ISSN (Print) - 0012-9976 | ISSN (Online) - 2349-8846

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A Leap across Time

This paper seeks to map the impact and changes in the traditional Indian economy by the forces of marketisation and monetisation. The authors conducted their studies in two villages of Bihar's Purnia district in the years 1971, 1981 and 1999. As the comparative study revealed, despite the decline in mechanisms of semi-feudalism and a rise in labour income corresponding to a decline in agricultural income; traditional forms of wage repayment as sharecropping continued. Ills of a previous decade such as high mortality, female illiteracy and poor health systems persisted, revealing not merely the inadequacy of existing social institutions but also an absence of much needed state support.

In April 1999 we made a brief return visit to two neighbouring villages in Kasba block of Purnia district, north-east Bihar, where we had undertaken surveys of poverty and employment in 1971 and 1981. The 1971 study looked at the impact of public works on rural poverty in several villages close to substantial public works projects. [G Rodgers 1973]. In 1981, we revisited most of these villages to explore longer term change in the living conditions of the poor [G Rodgers and R Rodgers 1984]. On both occasions we collected general village information, and interviewed a number of – mainly agricultural labour – households, reinterviewing many of the same households in 1981 as in 1971. In the 1999 visit, we revisited two of these villages, Pokharia and Dubaili Biswaspur, recontacted a number of the same families, in most cases a member of the second generation, and reviewed with them and with other villagers events and changes, trends in income and employment, infrastructure and the economic environment, social institutions and the labour market. This return visit was too brief for a formal, scientific survey. Nevertheless, because of the earlier visits it was easy to establish a good rapport with villagers, and to rapidly ascertain key features of change.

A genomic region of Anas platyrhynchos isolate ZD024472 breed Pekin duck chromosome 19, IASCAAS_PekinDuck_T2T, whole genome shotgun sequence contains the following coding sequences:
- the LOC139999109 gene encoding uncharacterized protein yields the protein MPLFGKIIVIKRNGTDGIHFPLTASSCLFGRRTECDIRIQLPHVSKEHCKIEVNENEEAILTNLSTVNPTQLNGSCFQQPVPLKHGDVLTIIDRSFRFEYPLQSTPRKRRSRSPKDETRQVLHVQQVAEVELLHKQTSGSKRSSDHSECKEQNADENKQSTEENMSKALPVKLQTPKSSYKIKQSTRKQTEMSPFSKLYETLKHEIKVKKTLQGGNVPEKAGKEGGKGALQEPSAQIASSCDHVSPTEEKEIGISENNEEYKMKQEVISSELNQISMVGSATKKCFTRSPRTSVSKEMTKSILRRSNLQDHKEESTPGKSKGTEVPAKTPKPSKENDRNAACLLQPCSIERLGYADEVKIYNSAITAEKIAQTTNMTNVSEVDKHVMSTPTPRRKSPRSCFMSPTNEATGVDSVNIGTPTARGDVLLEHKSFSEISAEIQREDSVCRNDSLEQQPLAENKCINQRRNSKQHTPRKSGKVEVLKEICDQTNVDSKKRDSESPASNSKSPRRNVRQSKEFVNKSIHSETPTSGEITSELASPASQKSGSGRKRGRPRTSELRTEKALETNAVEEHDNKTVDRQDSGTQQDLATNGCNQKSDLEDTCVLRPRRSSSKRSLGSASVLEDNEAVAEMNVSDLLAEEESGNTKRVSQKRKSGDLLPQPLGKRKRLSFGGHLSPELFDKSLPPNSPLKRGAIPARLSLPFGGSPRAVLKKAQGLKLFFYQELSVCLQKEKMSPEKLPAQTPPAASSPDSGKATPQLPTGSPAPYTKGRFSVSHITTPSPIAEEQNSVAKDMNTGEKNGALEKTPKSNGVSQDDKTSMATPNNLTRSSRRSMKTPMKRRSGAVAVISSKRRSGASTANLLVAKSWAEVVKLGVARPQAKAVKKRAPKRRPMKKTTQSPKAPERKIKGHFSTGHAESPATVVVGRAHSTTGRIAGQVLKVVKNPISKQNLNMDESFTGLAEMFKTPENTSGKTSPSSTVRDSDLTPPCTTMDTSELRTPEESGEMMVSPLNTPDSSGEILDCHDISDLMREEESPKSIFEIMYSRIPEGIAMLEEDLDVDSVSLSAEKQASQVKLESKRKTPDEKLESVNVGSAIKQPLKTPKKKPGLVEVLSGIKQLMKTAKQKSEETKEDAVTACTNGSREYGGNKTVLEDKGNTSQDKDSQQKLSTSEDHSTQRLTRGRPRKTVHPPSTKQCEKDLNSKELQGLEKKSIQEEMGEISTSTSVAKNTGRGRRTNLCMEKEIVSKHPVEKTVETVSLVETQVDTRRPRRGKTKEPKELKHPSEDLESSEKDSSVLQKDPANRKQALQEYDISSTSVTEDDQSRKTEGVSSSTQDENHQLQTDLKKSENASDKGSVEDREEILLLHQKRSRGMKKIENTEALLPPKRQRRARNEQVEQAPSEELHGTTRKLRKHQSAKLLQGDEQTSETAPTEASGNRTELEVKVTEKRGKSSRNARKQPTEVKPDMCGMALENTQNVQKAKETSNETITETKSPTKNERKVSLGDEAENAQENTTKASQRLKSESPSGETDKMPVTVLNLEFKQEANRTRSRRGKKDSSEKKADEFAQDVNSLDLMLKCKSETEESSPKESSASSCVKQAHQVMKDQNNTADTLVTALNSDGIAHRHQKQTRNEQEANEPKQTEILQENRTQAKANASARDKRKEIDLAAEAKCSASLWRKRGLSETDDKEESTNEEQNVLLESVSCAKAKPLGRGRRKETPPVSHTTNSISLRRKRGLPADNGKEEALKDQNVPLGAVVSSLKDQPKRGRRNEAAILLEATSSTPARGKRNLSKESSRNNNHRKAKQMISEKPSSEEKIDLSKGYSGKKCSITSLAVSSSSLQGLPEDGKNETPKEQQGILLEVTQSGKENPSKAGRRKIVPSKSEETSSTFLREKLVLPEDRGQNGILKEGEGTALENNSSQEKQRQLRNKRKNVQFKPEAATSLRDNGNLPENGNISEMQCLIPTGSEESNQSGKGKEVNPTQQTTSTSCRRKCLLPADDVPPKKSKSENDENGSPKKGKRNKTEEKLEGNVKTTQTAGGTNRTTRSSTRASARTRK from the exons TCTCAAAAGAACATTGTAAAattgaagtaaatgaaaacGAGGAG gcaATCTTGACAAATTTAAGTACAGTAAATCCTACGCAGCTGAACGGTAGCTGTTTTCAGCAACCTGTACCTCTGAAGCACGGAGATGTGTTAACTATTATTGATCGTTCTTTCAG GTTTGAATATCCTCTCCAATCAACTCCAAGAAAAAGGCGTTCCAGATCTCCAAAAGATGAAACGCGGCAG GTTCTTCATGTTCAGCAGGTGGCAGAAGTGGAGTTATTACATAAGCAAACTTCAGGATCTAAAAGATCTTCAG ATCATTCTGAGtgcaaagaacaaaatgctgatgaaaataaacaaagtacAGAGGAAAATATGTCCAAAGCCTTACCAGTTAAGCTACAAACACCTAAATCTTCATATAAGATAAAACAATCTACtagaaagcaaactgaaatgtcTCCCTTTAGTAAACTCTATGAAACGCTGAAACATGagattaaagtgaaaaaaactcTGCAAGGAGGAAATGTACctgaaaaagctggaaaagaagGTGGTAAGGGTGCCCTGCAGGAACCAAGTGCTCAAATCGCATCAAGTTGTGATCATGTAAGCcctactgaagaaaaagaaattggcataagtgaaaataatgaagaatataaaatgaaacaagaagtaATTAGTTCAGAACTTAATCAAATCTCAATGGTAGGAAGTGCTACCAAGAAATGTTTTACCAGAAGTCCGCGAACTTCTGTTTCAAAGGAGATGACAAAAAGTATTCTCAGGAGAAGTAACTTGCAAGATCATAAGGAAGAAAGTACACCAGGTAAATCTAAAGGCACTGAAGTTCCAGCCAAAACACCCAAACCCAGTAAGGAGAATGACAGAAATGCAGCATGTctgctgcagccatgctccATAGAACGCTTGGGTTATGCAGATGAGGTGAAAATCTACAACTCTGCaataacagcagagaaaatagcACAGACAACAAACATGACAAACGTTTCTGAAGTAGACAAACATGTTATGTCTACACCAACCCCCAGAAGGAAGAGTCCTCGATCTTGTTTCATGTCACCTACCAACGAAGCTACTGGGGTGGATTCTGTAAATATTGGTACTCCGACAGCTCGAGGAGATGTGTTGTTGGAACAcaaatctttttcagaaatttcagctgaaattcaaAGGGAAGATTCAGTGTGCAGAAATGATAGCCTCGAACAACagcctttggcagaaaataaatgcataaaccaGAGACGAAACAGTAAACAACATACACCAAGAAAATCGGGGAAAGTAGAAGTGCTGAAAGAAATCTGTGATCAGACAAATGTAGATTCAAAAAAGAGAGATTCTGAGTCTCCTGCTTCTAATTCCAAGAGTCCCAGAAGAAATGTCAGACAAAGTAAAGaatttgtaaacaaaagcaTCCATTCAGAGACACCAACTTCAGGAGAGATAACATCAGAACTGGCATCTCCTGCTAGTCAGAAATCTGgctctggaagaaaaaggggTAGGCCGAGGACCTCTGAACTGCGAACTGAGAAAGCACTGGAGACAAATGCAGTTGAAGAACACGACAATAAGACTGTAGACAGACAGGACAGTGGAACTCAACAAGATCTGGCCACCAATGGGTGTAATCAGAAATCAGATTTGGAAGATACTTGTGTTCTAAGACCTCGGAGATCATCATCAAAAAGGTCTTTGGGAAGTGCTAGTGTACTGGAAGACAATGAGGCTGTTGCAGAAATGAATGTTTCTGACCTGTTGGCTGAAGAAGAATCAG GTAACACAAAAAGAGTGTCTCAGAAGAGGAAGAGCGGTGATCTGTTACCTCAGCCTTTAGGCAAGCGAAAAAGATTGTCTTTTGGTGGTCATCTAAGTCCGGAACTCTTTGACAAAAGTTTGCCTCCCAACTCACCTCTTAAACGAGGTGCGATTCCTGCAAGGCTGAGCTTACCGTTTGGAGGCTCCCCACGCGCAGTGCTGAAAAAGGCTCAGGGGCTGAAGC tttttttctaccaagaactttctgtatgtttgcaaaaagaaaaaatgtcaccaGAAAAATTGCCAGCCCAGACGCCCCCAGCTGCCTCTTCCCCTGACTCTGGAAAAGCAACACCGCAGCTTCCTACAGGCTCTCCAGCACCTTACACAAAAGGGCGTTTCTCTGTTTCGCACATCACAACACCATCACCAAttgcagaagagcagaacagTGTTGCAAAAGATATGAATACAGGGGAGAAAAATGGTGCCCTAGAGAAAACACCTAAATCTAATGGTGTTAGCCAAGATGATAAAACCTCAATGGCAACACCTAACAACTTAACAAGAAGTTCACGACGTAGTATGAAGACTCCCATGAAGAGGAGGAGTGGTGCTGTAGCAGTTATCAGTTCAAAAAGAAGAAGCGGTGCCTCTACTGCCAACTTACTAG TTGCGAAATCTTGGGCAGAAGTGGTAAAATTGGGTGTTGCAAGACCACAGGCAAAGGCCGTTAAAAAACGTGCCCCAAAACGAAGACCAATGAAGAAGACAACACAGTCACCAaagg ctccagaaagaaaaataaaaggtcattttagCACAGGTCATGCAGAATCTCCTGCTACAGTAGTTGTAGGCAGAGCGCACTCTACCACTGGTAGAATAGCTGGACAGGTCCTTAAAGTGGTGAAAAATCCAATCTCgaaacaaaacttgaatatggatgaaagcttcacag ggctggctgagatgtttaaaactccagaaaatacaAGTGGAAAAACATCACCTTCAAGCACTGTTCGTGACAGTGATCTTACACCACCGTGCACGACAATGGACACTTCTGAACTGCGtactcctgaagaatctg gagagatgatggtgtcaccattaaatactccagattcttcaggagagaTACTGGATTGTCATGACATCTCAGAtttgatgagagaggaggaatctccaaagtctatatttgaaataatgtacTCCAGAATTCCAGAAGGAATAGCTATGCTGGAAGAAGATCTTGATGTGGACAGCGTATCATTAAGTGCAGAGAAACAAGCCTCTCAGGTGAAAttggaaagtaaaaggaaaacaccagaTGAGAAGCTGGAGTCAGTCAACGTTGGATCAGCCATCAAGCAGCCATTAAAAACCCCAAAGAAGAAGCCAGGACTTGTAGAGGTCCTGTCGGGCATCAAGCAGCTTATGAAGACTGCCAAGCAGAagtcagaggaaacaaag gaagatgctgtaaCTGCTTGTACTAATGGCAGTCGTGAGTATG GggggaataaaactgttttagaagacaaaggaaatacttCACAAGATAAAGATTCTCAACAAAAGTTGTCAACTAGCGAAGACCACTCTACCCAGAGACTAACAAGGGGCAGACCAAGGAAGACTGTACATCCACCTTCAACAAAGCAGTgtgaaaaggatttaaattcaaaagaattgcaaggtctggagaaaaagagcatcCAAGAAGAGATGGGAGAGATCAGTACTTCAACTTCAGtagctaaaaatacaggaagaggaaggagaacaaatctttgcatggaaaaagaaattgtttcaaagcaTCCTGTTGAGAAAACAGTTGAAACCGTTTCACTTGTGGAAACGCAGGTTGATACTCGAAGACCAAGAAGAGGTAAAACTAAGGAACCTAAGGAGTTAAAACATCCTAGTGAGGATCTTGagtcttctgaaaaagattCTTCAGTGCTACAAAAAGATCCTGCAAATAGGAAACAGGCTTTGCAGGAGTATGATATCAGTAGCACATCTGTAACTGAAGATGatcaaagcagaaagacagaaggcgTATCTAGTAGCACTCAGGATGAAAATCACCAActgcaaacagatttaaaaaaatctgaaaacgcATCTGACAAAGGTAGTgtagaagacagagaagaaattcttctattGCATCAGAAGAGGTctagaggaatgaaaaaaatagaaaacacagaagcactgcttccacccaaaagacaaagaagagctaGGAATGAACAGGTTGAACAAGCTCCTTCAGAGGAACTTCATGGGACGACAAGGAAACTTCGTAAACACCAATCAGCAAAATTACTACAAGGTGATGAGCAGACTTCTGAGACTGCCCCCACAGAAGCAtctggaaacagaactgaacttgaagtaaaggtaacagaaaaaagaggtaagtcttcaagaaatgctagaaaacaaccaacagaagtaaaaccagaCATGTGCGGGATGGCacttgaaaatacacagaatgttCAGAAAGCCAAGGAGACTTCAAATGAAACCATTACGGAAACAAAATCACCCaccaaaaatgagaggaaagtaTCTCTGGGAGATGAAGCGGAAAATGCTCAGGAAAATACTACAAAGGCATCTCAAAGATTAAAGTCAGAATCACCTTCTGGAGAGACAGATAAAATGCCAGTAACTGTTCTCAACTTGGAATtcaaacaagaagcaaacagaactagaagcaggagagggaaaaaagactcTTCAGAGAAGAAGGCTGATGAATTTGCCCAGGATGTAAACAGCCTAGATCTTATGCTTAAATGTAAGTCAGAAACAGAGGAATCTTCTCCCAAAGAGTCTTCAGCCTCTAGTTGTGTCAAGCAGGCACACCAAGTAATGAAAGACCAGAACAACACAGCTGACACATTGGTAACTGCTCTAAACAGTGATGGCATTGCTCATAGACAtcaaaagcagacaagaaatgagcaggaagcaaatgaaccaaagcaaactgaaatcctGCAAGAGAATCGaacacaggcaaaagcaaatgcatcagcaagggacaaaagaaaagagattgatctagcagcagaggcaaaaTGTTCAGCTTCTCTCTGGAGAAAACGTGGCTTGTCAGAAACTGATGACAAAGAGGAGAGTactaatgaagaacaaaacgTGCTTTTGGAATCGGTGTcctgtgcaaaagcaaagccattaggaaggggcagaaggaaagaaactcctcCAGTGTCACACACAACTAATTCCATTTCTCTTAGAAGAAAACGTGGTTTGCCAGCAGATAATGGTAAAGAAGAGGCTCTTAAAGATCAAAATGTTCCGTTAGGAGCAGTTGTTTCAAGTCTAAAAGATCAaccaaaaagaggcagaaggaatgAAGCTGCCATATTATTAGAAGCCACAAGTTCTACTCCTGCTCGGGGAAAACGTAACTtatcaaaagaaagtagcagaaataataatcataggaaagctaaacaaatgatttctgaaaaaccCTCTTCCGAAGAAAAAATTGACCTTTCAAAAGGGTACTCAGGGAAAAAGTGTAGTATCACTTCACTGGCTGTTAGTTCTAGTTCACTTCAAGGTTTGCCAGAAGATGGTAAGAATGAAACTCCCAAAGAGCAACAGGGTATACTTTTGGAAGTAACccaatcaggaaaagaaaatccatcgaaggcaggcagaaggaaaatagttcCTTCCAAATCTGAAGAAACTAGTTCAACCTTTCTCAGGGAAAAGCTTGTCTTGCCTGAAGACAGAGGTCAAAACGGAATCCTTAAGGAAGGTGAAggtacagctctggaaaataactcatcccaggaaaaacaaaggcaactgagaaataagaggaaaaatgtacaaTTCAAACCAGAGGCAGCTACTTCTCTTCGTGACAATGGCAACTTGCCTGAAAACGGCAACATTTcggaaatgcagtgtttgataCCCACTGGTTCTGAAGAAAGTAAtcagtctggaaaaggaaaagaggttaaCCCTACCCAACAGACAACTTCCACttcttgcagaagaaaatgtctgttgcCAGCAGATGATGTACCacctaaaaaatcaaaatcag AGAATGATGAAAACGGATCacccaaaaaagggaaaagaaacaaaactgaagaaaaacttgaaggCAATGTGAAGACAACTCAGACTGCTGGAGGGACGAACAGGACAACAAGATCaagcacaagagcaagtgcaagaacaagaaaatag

These two villages, like thousands of others, lie in the middle of the north Gangetic Plain, with abundant groundwater and often too much surface water. They were originally chosen (in 1971) because of their proximity to canal-building work, now long finished, which – as it turned out – had little incidence on the villages concerned. They are today linked with the outside world – the block headquarters – by seven kilometres of deteriorated but mostly surfaced road, cut at times during the monsoon. One village is quite small, as Purnia villages go – about 650 inhabitants in 1991 – the other large, over 3,500 inhabitants. Both are essentially agricultural. One is made up mainly of small cultivators, the other includes both larger landowners and agricultural labourers. One is exclusively Hindu, mainly ‘backward’ castes, the other has a Moslem majority along with a group of scheduled castes. There is no claim that these villages are representative – there are many other types of village in the area, with better or worse communications, with better or worse agricultural conditions, with other social compositions. But what is happening in them is likely, in a greater or lesser degree, to be also reproduced elsewhere in the region.

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